The company is primarily known for Find&Save, which relaunched one year ago. It now serves 500 affiliate sites, including all Top 50 DMAs. Find&Save provides geo-targeted distribution of offers for 375 retailers and 150,000 retail locations. While iPhone and iPad apps have been Find&Save’s initial focus, an Android version was launched today.

Speaking at the Local Search Association meeting today in Huntington Beach, CA, CEO Ben Smith said the company is set to put the new money to work. Upwards of $10 million will be committed to app distribution and “making sure people are installing our apps,” he said.

“It’s much like managing your SEO – it’s not trivial and requires significant investment,” said Smith. He added that mobile customers typically only use 10 apps on a frequent basis. “The better way to approach mobile is to consider geo/location data as a way to augment and craft customized marketing messages,” he said.

Facebook integration is also key to “tying it all together,” added Smith. “We get the geo/location data from the mobile app – but Facebook provides the demographic context required to make the data acquired by Wanderful actionable.”

Living Social CEO Tim O’Shaughnessy to Step Down: End of an Era

Living Social CEO and co-founder Tim O’Shaughnessy announced today on the company blog that he is stepping down. He will stay until a new CEO is found and installed – a process that he “hopes” will be completed during the first half of 2014. O’Shaughnessy previously worked at AOL, and transformed Living Social from its origins as a book review site.

O’Shaughnessy’s departure follows Groupon founder’s Andrew Mason’s departure last year, and marks an end of the founder’s era in the prepaid deal space. While we believe that prepaid deals are now a permanent part of the local marketing arsenal, the question remains whether there is a real future for the pioneer companies as they morph their models from high commission daily deals to shopping arcades, local targeting and business services.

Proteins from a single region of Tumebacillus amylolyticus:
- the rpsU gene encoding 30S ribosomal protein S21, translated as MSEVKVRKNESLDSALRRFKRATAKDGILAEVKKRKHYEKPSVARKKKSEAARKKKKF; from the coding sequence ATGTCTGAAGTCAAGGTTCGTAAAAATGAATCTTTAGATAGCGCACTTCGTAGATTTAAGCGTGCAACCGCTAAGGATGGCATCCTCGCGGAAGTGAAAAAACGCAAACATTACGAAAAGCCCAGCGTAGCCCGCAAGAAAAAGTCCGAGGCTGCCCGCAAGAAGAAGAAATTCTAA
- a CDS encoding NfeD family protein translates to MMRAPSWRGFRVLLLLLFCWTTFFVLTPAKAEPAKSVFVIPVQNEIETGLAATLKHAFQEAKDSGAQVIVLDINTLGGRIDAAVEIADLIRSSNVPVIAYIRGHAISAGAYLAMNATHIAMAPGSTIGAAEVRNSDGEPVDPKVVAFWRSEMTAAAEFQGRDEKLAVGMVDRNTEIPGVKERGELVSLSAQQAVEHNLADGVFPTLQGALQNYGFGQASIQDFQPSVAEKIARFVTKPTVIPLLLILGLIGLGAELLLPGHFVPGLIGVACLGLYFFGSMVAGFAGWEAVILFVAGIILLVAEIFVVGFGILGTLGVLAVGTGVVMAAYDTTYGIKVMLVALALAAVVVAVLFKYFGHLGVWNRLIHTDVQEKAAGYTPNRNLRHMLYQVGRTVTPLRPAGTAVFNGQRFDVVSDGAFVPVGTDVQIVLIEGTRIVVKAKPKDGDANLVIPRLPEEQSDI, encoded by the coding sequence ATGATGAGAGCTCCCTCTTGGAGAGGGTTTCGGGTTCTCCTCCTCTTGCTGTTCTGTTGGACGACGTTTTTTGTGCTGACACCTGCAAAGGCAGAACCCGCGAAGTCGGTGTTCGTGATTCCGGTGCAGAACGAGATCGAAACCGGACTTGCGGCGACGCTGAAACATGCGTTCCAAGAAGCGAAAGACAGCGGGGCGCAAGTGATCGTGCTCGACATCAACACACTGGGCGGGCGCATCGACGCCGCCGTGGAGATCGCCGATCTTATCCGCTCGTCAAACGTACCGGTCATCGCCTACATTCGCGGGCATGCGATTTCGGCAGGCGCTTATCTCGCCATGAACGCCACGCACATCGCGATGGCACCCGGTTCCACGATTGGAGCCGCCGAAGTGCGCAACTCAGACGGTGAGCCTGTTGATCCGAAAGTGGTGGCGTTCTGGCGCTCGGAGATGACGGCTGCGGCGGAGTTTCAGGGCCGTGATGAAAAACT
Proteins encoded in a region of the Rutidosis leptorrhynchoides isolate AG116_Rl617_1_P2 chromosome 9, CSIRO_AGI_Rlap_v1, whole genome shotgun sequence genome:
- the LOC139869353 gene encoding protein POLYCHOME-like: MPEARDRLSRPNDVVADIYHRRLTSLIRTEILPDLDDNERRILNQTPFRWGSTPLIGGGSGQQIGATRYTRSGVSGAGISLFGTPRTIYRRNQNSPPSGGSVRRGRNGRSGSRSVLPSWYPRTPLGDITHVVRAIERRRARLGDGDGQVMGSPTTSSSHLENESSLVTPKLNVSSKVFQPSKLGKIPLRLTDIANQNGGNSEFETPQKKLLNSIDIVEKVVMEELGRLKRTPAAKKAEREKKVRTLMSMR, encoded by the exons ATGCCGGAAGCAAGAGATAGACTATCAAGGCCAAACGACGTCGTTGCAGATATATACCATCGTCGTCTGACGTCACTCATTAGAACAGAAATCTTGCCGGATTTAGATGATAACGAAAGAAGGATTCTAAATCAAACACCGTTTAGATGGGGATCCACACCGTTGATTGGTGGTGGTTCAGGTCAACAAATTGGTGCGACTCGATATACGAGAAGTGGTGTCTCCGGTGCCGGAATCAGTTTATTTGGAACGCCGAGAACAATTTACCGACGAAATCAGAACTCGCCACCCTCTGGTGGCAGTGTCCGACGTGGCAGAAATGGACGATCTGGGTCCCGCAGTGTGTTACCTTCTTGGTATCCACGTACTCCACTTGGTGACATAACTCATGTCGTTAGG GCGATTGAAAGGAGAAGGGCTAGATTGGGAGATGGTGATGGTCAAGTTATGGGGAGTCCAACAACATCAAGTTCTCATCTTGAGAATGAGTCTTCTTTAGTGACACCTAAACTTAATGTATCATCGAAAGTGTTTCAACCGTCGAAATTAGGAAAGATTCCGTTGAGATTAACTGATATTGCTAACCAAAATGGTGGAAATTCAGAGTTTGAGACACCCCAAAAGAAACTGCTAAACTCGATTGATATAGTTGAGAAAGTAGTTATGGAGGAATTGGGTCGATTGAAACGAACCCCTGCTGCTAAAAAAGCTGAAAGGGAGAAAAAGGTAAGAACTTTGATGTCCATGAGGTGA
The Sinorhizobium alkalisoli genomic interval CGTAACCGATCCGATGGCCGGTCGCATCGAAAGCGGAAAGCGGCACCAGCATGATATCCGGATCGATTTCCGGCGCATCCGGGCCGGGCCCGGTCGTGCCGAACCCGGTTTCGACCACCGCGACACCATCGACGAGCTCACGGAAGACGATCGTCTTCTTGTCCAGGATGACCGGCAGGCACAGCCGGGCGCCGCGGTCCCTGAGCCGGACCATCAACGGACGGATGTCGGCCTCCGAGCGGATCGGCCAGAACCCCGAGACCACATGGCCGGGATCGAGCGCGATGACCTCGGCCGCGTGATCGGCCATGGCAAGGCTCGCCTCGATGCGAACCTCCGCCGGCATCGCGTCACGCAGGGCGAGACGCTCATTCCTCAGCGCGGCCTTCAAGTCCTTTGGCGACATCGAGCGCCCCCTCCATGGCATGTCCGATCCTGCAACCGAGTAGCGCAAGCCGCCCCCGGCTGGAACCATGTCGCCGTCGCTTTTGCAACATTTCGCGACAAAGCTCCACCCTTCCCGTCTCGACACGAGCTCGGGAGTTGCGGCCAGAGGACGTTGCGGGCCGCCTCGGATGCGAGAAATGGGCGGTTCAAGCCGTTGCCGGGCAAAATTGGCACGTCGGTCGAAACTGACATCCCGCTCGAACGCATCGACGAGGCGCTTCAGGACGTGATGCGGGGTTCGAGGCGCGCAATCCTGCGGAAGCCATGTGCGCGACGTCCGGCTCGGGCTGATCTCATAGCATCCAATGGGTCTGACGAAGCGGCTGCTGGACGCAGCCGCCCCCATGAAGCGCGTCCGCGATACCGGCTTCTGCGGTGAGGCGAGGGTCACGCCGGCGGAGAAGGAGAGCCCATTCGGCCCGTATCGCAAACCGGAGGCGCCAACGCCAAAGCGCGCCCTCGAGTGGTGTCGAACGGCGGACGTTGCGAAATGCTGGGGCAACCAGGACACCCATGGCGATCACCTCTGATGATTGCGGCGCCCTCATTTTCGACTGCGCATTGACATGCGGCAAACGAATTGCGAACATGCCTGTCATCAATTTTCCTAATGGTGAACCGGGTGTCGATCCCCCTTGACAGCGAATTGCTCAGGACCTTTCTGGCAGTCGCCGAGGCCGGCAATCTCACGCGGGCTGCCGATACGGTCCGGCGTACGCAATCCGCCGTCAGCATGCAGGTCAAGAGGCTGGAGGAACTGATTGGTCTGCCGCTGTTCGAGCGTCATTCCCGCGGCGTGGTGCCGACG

Many, of course, have written off Living Social as a viable entity. The company sustained massive losses of $650 million in 2012 and $499 Million in 2011. Moreover, in a major loss of faith, Amazon wrote off most of its investment in the company. At the end of 2012, The Wall Street Journal cheekily suggested that it was one of the brands that would surely go extinct during the year.

Besides the losses, which were largely attributable to an expensive sales infrastructure, the company suffered major issues in 2013, including executive turnover; a multiple day outage; and having all its customers passwords hacked.

The company may choose to brand or merge with another entity that wants a head start in this space, such as a bank. But we see signs of life in many respects, including a deeper focus on mining their customer lists; efforts to morph beyond daily deals to coupons and other factors leading to deeper merchant relationships; mobile-oriented service, such as card linked offers; an enhanced focus on national advertising; retailer ties with companies such as Pier1 Imports, Macy’s, Reebok and OfficeMax ; and a pruning of unproven business areas, such as local events.